I have a book, given to me by a friend who had no need of it. It’s a collection of daily readings from the writings of Richard Rohr. I don’t read it everyday. It’s moved to the kitchen shelf from the bedside table, so that I might read it more regularly. I don’t want to rush it.
But I picked it up this morning. Rohr wrote about how we weigh up decisions or actions in terms of it will affect us. We question what will this mean to me? He says because we are driven by our egos. When we allow ourselves to be open, we are who we can be. We become who we are.
We cleared our mum’s house recently after its sale. I have a box of medals, photos and there was a letter, posted to an address when I was a student in 1981 or 2. It has a Spanish stamp. Who’s it from? I started reading from the top. There were three sheets of notepaper, two letters. The first one described coming home for Christmas and New Year, getting used to English beer and winter football games watching Wolves. One of our mates got married without telling anyone. I’d forgotten that.
Now, he’s back in Spain and scored two goals for his team. ‘Not bad for a defensive midfield player’, he writes. I knew who it was and smiled. JD. He played at the back. I was the striker in our 5-a-side team, which won the Wolves Poly Cup in our second year – my proudest sporting moment ever.
The next letter started off in a similar vein. It mentioned beer and chips and Manchester…Jim! It has to be Jim, the goalie, writing about choices, whether to stay in Spain or come back to England. I wondered where they were now.
I was struck by the tone of the letters, filled with warmth and humour and friendship. How had I missed this at the time? They wrote about meeting up again in the future and looking ahead to all that life has to offer. Back then, I’d kept a distance. I’d always had a feeling of being slightly out of the group, on the edges there. From the tone of the letters, I read clearly that they felt I was right in it. How strangely we see things? How wrong can we be? I’ve not kept in touch. I wonder where they are now. What happened to them? I’d like to know…is it too late?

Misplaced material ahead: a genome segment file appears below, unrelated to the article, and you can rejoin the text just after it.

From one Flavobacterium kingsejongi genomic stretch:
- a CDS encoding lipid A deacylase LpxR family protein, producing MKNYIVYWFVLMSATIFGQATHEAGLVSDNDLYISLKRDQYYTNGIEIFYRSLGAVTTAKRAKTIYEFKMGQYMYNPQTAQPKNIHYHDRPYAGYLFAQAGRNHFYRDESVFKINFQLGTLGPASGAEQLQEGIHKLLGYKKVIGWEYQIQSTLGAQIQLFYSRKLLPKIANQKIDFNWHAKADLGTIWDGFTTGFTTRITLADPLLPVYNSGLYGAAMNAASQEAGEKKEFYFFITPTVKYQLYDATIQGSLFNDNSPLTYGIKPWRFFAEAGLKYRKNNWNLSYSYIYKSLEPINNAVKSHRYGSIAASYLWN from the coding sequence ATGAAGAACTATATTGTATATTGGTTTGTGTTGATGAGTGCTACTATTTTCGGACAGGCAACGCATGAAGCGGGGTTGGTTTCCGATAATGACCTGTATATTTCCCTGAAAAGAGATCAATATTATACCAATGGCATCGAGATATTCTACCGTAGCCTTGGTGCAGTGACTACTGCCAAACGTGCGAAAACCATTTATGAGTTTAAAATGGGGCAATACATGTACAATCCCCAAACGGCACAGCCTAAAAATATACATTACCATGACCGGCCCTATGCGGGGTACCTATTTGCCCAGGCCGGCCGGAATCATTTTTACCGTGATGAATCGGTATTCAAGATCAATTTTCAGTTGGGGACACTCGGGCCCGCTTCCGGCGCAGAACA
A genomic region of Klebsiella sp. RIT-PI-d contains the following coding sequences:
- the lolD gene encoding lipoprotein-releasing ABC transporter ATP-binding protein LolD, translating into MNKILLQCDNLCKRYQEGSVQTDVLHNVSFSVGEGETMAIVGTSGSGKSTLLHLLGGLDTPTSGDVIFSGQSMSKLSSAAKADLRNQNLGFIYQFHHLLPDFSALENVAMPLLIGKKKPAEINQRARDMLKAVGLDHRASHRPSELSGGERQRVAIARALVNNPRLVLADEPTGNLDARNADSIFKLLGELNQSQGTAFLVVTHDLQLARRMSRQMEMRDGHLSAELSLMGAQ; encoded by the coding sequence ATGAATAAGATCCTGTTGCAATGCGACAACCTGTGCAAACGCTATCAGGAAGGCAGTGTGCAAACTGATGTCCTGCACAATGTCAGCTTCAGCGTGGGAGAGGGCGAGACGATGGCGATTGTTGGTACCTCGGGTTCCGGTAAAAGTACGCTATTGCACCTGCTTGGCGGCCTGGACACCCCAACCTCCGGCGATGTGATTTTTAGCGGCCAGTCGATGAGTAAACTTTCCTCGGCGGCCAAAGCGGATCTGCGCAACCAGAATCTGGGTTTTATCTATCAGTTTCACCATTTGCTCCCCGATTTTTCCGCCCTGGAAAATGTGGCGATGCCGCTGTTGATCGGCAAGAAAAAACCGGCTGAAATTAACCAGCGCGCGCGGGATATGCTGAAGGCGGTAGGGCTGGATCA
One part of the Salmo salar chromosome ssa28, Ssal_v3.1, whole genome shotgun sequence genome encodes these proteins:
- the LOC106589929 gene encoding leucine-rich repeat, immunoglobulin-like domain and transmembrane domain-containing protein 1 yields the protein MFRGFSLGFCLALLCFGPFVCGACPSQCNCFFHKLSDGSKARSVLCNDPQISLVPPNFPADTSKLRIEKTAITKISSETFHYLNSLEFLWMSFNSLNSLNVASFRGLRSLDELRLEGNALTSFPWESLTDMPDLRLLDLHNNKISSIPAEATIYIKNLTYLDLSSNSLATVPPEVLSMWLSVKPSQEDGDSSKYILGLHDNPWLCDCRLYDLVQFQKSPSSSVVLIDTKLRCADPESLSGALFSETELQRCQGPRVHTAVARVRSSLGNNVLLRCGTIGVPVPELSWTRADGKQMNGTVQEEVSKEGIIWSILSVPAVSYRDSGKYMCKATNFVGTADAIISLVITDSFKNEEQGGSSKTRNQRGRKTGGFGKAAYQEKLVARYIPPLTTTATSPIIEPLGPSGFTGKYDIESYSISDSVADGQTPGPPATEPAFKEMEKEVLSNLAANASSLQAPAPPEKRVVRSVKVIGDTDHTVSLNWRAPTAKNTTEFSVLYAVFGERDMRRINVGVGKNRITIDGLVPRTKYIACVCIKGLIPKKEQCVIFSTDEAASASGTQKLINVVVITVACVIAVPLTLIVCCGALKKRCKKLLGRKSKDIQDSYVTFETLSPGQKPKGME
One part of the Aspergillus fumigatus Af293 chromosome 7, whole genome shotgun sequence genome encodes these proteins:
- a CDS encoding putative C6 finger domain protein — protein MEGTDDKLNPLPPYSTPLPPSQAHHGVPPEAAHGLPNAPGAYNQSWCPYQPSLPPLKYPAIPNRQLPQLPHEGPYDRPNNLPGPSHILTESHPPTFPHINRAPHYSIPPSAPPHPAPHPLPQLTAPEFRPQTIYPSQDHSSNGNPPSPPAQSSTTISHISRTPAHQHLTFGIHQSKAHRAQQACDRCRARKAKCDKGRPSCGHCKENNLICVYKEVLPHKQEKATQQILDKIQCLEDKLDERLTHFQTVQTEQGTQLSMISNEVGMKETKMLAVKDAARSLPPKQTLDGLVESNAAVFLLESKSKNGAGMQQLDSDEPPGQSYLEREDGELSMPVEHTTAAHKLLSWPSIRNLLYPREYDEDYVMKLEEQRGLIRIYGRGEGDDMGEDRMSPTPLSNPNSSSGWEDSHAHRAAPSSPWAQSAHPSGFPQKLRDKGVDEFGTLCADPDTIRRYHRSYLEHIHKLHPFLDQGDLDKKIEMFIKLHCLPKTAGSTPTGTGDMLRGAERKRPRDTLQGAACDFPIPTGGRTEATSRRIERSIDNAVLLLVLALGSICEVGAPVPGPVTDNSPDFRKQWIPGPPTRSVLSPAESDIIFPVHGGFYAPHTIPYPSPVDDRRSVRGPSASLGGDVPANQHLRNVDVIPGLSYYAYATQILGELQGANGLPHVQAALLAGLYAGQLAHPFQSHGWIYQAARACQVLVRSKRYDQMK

Walking home Saturday lunchtime, I paused to watch a game of football through the railings. Only then did I notice the word ‘Ackworth’ on the back of a sweatshirt on one of the substitutes. I called over, ‘Hello! Ackworth..? Yorkshire..? The Quaker school…’ They said yes, a bit glumly, I thought. ‘And I’m a Quaker!’ I called out. ‘How are you getting on? Are you Yellows or Stripes?’ ‘We’re Y ellows and we’re not doing too well.’ ‘Don’t worry,’ I said. ‘There’s still time. You’re on Quaker time. That means you always have hope!’ And they burst out laughing. I was smiling too and walked on. When I looked back, they were still laughing.
We all have stories.
Rohr, Richard, On the Threshold of Transformation, Daily Meditation for Men, (2010), LoyolaPress.